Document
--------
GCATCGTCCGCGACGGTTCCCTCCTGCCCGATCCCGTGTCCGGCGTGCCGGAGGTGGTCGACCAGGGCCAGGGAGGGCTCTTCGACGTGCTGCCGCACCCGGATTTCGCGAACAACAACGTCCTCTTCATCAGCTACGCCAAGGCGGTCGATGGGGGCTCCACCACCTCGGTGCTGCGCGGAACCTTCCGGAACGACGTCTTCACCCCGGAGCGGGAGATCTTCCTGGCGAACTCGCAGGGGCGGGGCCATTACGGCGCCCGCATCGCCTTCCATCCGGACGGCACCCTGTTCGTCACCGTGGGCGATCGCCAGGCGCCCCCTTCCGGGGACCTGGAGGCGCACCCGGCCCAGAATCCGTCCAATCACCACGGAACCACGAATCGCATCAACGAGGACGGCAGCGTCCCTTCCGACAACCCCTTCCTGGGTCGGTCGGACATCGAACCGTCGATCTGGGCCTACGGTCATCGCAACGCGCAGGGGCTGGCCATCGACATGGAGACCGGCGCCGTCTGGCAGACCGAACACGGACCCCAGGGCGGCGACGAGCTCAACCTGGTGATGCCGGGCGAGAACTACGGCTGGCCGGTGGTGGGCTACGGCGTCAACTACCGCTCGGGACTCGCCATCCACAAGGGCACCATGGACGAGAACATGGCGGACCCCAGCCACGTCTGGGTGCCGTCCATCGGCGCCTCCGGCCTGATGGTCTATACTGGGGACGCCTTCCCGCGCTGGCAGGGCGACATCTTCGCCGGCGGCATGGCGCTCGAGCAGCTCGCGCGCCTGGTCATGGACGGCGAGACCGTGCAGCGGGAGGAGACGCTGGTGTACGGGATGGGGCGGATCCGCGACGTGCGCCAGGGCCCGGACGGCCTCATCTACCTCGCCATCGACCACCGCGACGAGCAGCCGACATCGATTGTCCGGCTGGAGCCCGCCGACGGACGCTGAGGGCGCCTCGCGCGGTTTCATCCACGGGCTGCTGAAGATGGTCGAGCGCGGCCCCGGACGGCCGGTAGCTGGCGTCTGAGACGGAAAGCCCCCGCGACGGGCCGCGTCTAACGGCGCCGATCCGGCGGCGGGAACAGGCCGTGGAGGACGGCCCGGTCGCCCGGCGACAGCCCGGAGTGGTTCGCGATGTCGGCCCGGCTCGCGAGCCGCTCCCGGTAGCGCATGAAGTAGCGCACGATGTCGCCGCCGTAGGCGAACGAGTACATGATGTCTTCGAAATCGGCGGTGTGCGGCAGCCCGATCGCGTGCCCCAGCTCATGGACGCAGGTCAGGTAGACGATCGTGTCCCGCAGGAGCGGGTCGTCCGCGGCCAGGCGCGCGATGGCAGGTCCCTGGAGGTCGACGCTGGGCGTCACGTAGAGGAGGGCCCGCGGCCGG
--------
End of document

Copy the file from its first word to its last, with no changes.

GCATCGTCCGCGACGGTTCCCTCCTGCCCGATCCCGTGTCCGGCGTGCCGGAGGTGGTCGACCAGGGCCAGGGAGGGCTCTTCGACGTGCTGCCGCACCCGGATTTCGCGAACAACAACGTCCTCTTCATCAGCTACGCCAAGGCGGTCGATGGGGGCTCCACCACCTCGGTGCTGCGCGGAACCTTCCGGAACGACGTCTTCACCCCGGAGCGGGAGATCTTCCTGGCGAACTCGCAGGGGCGGGGCCATTACGGCGCCCGCATCGCCTTCCATCCGGACGGCACCCTGTTCGTCACCGTGGGCGATCGCCAGGCGCCCCCTTCCGGGGACCTGGAGGCGCACCCGGCCCAGAATCCGTCCAATCACCACGGAACCACGAATCGCATCAACGAGGACGGCAGCGTCCCTTCCGACAACCCCTTCCTGGGTCGGTCGGACATCGAACCGTCGATCTGGGCCTACGGTCATCGCAACGCGCAGGGGCTGGCCATCGACATGGAGACCGGCGCCGTCTGGCAGACCGAACACGGACCCCAGGGCGGCGACGAGCTCAACCTGGTGATGCCGGGCGAGAACTACGGCTGGCCGGTGGTGGGCTACGGCGTCAACTACCGCTCGGGACTCGCCATCCACAAGGGCACCATGGACGAGAACATGGCGGACCCCAGCCACGTCTGGGTGCCGTCCATCGGCGCCTCCGGCCTGATGGTCTATACTGGGGACGCCTTCCCGCGCTGGCAGGGCGACATCTTCGCCGGCGGCATGGCGCTCGAGCAGCTCGCGCGCCTGGTCATGGACGGCGAGACCGTGCAGCGGGAGGAGACGCTGGTGTACGGGATGGGGCGGATCCGCGACGTGCGCCAGGGCCCGGACGGCCTCATCTACCTCGCCATCGACCACCGCGACGAGCAGCCGACATCGATTGTCCGGCTGGAGCCCGCCGACGGACGCTGAGGGCGCCTCGCGCGGTTTCATCCACGGGCTGCTGAAGATGGTCGAGCGCGGCCCCGGACGGCCGGTAGCTGGCGTCTGAGACGGAAAGCCCCCGCGACGGGCCGCGTCTAACGGCGCCGATCCGGCGGCGGGAACAGGCCGTGGAGGACGGCCCGGTCGCCCGGCGACAGCCCGGAGTGGTTCGCGATGTCGGCCCGGCTCGCGAGCCGCTCCCGGTAGCGCATGAAGTAGCGCACGATGTCGCCGCCGTAGGCGAACGAGTACATGATGTCTTCGAAATCGGCGGTGTGCGGCAGCCCGATCGCGTGCCCCAGCTCATGGACGCAGGTCAGGTAGACGATCGTGTCCCGCAGGAGCGGGTCGTCCGCGGCCAGGCGCGCGATGGCAGGTCCCTGGAGGTCGACGCTGGGCGTCACGTAGAGGAGGGCCCGCGGCCGG